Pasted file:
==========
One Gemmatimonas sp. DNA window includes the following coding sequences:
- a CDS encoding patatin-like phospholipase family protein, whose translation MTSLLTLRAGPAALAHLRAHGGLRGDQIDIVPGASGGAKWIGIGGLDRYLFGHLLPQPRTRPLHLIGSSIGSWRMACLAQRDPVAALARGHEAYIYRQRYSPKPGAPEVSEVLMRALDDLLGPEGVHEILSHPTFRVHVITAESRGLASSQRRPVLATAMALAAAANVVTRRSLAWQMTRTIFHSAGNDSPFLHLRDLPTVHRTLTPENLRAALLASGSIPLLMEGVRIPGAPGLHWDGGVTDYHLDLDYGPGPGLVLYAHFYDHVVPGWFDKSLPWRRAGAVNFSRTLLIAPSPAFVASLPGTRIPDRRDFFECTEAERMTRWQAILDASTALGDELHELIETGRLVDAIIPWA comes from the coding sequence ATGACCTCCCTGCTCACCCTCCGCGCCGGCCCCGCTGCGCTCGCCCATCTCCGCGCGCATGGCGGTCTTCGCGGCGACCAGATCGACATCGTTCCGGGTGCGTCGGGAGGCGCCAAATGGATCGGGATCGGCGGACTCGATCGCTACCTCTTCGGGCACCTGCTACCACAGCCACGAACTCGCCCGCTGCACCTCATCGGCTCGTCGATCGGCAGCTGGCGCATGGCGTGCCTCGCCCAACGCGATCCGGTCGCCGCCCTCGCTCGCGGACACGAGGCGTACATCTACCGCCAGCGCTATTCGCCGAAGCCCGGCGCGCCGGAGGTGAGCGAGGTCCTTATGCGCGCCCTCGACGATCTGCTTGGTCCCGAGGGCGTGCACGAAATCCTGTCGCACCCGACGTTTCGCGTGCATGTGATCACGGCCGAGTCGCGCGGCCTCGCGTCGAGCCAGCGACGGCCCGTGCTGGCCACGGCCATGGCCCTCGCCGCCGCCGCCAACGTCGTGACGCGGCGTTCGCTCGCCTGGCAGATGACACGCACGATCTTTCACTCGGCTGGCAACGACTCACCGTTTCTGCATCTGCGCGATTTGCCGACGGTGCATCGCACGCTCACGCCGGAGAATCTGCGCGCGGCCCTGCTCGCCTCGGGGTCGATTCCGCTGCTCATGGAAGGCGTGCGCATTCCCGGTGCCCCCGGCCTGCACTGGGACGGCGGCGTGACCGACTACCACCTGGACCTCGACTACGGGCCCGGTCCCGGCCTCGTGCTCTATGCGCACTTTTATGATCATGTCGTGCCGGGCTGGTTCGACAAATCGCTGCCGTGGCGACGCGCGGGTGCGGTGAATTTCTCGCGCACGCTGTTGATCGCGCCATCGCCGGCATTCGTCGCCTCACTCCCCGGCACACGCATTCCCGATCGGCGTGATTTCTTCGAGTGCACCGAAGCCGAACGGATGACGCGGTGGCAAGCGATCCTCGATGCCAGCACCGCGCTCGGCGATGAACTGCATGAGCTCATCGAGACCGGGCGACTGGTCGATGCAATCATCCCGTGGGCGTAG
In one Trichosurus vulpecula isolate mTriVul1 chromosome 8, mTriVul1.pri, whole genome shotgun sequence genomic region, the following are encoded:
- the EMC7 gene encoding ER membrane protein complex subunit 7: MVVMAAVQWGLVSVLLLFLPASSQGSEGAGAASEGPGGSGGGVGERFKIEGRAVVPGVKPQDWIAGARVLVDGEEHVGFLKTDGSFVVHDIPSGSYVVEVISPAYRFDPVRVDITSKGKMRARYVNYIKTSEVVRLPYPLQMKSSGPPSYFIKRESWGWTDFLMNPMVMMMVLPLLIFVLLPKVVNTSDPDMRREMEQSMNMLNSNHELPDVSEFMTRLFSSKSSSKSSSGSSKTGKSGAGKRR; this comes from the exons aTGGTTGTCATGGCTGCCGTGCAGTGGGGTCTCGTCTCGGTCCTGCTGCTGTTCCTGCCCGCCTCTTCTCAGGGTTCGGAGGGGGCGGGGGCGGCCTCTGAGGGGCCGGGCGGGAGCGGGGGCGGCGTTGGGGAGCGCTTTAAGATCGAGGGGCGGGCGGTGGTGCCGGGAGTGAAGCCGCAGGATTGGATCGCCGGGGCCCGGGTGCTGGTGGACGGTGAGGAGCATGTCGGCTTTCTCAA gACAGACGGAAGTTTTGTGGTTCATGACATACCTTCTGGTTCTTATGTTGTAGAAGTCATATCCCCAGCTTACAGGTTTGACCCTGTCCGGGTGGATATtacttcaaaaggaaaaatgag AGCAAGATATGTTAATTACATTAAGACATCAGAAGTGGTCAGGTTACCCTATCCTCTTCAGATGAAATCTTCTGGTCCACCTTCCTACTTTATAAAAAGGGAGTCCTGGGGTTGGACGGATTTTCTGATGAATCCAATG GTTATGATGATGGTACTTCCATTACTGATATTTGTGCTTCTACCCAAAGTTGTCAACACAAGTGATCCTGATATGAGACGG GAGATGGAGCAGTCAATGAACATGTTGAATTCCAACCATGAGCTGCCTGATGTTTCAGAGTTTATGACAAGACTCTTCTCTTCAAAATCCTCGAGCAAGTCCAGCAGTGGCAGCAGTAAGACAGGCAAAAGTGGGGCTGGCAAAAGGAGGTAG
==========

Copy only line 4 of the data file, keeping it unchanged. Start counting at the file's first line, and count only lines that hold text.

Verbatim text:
- the EMC7 gene encoding ER membrane protein complex subunit 7: MVVMAAVQWGLVSVLLLFLPASSQGSEGAGAASEGPGGSGGGVGERFKIEGRAVVPGVKPQDWIAGARVLVDGEEHVGFLKTDGSFVVHDIPSGSYVVEVISPAYRFDPVRVDITSKGKMRARYVNYIKTSEVVRLPYPLQMKSSGPPSYFIKRESWGWTDFLMNPMVMMMVLPLLIFVLLPKVVNTSDPDMRREMEQSMNMLNSNHELPDVSEFMTRLFSSKSSSKSSSGSSKTGKSGAGKRR; this comes from the exons aTGGTTGTCATGGCTGCCGTGCAGTGGGGTCTCGTCTCGGTCCTGCTGCTGTTCCTGCCCGCCTCTTCTCAGGGTTCGGAGGGGGCGGGGGCGGCCTCTGAGGGGCCGGGCGGGAGCGGGGGCGGCGTTGGGGAGCGCTTTAAGATCGAGGGGCGGGCGGTGGTGCCGGGAGTGAAGCCGCAGGATTGGATCGCCGGGGCCCGGGTGCTGGTGGACGGTGAGGAGCATGTCGGCTTTCTCAA gACAGACGGAAGTTTTGTGGTTCATGACATACCTTCTGGTTCTTATGTTGTAGAAGTCATATCCCCAGCTTACAGGTTTGACCCTGTCCGGGTGGATATtacttcaaaaggaaaaatgag AGCAAGATATGTTAATTACATTAAGACATCAGAAGTGGTCAGGTTACCCTATCCTCTTCAGATGAAATCTTCTGGTCCACCTTCCTACTTTATAAAAAGGGAGTCCTGGGGTTGGACGGATTTTCTGATGAATCCAATG GTTATGATGATGGTACTTCCATTACTGATATTTGTGCTTCTACCCAAAGTTGTCAACACAAGTGATCCTGATATGAGACGG GAGATGGAGCAGTCAATGAACATGTTGAATTCCAACCATGAGCTGCCTGATGTTTCAGAGTTTATGACAAGACTCTTCTCTTCAAAATCCTCGAGCAAGTCCAGCAGTGGCAGCAGTAAGACAGGCAAAAGTGGGGCTGGCAAAAGGAGGTAG